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A review of things you need to know before you go home on Tuesday; UDC cuts TD rates, Barfoots sales rise, QSBO signals sentiment turn, new vehicles still selling strongly, core funding records, NZD lower

A review of things you need to know before you go home on Tuesday; UDC cuts TD rates, Barfoots sales rise, QSBO signals sentiment turn, new vehicles still selling strongly, core funding records, NZD lower

Here are the key things you need to know before you leave work today.

TODAY'S MORTGAGE RATE CHANGES
There are no changes to report today.

TODAY'S DEPOSIT RATE CHANGES
UDC cut term deposit rates across the board from 1 month to 5 years. Their headline 1 year rate was cut from 3.60% to 3.45%.

ECON 101
Dominant Auckland realtor Barfoot & Thompson today reported it's March median selling price rising back up to just under the record high set in December. Sales volumes also up strongly in March, although this is the traditional high month in the year. Their listing levels are still very low; demand far exceeds supply in the Queen City.

GLOOMY HEADWINDS
Businesses reported solid results in the March 2016 quarter in the latest NZIER QSBO survey and this may bolster the March GDP outcomes when they are reported in June. But looking forward they have become much less optimistic about the near-term future, probably because of the drag from the dairy sector. Some are reporting higher costs, but there is little evidence of this being passed through into consumer prices. The survey results have at least one analysts moving forward their call for another -25 bp OCR cut to April from June.

NOT OPTIMISTIC
Don't expect a strong dairy auction tomorrow morning - at least, not if you think the NZX futures market gives reliable signals. Those signals suggest another small decline.

PEAKING HIGH
Sales of new vehicles were strong in March, although it seems to be peaking. March saw the strongest commercial sales for the month of March since records began, and the strongest overall March sales since 1984. Growth year to date is +3% up on 2015 to the end of the first quarter. For the second month in a row light commercial vehicles were the top three models.

SLIPPERY SLOPE
It was a mixed bag for the ANZ Commodity Price Index in March, falling -1.3%. Prices from the dairy (-4.5%), forestry (-0.7%) and seafood (-1.6%) categories were all down for the month. Tempering the fall was a +2% rise for prices in the meat category, whilst prices in the horticulture and aluminium categories were unchanged. World prices were down -22.4% year-on-year, with prices close to one third below February 2014 peaks. In NZD terms, the index fell -2.9% in March (-14.2% y-on-y).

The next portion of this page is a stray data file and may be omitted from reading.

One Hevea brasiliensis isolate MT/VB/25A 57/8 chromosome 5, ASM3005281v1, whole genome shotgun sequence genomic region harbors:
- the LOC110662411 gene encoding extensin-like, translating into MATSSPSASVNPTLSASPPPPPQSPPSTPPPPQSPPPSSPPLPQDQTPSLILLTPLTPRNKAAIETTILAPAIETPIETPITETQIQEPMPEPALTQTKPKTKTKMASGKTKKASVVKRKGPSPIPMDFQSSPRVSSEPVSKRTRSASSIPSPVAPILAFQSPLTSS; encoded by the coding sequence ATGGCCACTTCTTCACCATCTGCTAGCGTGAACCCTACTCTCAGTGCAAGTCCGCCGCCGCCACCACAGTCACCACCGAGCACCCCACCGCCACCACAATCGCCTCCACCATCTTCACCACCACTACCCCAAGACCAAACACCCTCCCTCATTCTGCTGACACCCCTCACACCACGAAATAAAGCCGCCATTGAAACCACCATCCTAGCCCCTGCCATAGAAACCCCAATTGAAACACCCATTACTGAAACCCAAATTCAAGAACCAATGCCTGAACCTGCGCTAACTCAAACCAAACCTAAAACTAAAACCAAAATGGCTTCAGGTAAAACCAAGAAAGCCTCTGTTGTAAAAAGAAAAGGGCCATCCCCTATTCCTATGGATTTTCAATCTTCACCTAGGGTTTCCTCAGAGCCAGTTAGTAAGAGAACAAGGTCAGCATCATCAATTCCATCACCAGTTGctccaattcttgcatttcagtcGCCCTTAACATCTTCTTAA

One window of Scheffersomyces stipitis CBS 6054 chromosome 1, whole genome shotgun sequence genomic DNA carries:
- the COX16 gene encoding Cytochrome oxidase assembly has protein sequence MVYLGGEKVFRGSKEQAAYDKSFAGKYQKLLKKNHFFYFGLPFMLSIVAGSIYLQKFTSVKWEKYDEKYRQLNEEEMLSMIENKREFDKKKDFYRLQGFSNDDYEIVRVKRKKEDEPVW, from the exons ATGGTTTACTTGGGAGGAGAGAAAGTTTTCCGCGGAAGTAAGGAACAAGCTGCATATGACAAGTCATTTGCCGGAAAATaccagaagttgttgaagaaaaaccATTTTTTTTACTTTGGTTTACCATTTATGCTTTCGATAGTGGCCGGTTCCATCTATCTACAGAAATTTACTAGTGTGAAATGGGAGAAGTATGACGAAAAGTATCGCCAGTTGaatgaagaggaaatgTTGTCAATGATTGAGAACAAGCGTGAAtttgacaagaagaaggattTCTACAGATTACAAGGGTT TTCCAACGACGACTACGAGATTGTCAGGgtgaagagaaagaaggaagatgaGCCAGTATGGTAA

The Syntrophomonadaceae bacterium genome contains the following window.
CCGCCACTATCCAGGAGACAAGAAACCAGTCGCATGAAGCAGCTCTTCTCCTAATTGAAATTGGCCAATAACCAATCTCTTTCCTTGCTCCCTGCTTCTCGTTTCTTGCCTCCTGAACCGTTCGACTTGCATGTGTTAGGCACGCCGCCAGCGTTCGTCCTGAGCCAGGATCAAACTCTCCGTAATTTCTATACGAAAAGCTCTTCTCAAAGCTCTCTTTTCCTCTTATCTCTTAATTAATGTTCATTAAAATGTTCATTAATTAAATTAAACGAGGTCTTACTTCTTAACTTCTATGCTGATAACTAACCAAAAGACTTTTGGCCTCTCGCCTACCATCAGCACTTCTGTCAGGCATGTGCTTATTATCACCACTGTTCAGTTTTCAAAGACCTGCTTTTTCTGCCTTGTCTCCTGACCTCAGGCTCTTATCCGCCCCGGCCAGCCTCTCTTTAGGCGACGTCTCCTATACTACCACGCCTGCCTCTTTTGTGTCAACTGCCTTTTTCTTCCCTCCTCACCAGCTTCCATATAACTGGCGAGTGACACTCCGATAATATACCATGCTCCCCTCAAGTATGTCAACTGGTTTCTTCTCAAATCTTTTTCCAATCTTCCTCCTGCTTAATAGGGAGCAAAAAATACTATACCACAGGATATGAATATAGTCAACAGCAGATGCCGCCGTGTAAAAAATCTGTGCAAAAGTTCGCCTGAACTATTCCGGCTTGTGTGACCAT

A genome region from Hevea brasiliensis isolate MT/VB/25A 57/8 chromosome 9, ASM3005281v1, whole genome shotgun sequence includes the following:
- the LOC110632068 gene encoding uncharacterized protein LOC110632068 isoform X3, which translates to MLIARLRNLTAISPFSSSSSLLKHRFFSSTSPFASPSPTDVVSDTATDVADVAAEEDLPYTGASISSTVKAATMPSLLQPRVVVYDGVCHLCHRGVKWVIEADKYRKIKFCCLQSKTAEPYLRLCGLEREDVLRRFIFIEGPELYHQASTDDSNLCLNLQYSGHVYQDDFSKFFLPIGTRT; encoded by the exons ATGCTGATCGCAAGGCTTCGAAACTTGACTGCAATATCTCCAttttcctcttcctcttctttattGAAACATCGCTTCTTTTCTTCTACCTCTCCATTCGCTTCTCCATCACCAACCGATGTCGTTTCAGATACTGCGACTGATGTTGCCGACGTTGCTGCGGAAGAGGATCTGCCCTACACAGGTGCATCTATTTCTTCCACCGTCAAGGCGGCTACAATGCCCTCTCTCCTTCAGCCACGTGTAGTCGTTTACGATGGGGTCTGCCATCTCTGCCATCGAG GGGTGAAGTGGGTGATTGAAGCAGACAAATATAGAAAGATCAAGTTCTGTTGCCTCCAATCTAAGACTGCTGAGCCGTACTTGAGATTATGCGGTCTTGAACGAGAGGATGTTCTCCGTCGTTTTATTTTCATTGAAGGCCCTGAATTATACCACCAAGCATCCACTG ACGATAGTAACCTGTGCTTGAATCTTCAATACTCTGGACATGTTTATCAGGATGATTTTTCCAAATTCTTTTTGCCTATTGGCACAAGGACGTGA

A SIGNAL WITHIN A SIGNAL
The RBNZ today reported the banking system Core Funding Ratio for February 2016 and it was an unremarkable 86.6% and well within their minimums. But Core Funding itself reached a record high of $303.8 bln in the month which is the first time ever it has exceeded the $300 bln threshold. It needed to because total loans and advances also hit a new record of $354.7 bln. That is +9% higher than the same month a year ago. With economic growth less than +4% nominal, that lending growth can't keep rising at more than double the rate of growth without some (painful?) correction coming up.

WHOLESALE RATES HOLD LOWER
Local wholesale rates stopped falling today and are currently up about +1 bp across the board. This follows the Wall Street signals from earlier in the day. NZ swap rates are here. The 90-day bank bill rate is down -1 bp to 2.33%.

NZ DOLLAR SLIPS
The NZD has slipped further today following the downbeat QSBO survey. The Kiwi is now at 68.1 USc, at 89.9 AUc and 59.8 euro cents. The TWI-5 is at 71.2. Check our real-time charts here.

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5 Comments

With economic growth less than +4% nominal, that lending growth can't keep rising at more than double the rate of growth without some (painful?) correction coming up.

And yet Global regulators on the Basel Committee on Banking Supervision are pushing back against calls for them to ease capital requirements on lenders to stimulate lending.

Last month, Basel proposed forcing banks to use a standardized method set by the regulator to calculate regulatory capital rather than their own models. In cases in which internal models would be still permitted, the committee may impose an “output floor,” a limit to the amount by which results can diverge from those obtained using the standardized approach, Coen said. Read more

There can be no doubt depositors need more risk protection in the form of higher returns, to compensate for banks indiscriminate propensity to lend more than the economy can safely service.

It would seem the Australian government has just as many issues exercising debt issuance restraint as it's fully protected domestic banking sector. Read more

Trust in so-called leaders has plummeted:

WHO DO NEW ZEALANDERS TRUST?

9. Local government - 12 per cent (down 37 per cent)

10. Corporations and large businesses - 11 per cent (down 37 per cent)

11. Government ministers - 10 per cent (down 49 per cent)

12. TV and print media - 8 per cent (down 40 per cent)

13. Members of parliament - 8 per cent (down 54 per cent)

http://www.msn.com/en-nz/news/national/kiwi-trust-of-nz-politicans-plumm...

and

14. Bloggers and online commentators - 5 per cent (down 43 per cent)

Yes. There's an awful lot of nonsense written on blogs.

Stick with data whenever possible..

This lot actually reads like - Trust no One!

Days to the General Election: 23
See Party Policies here. Party Lists here.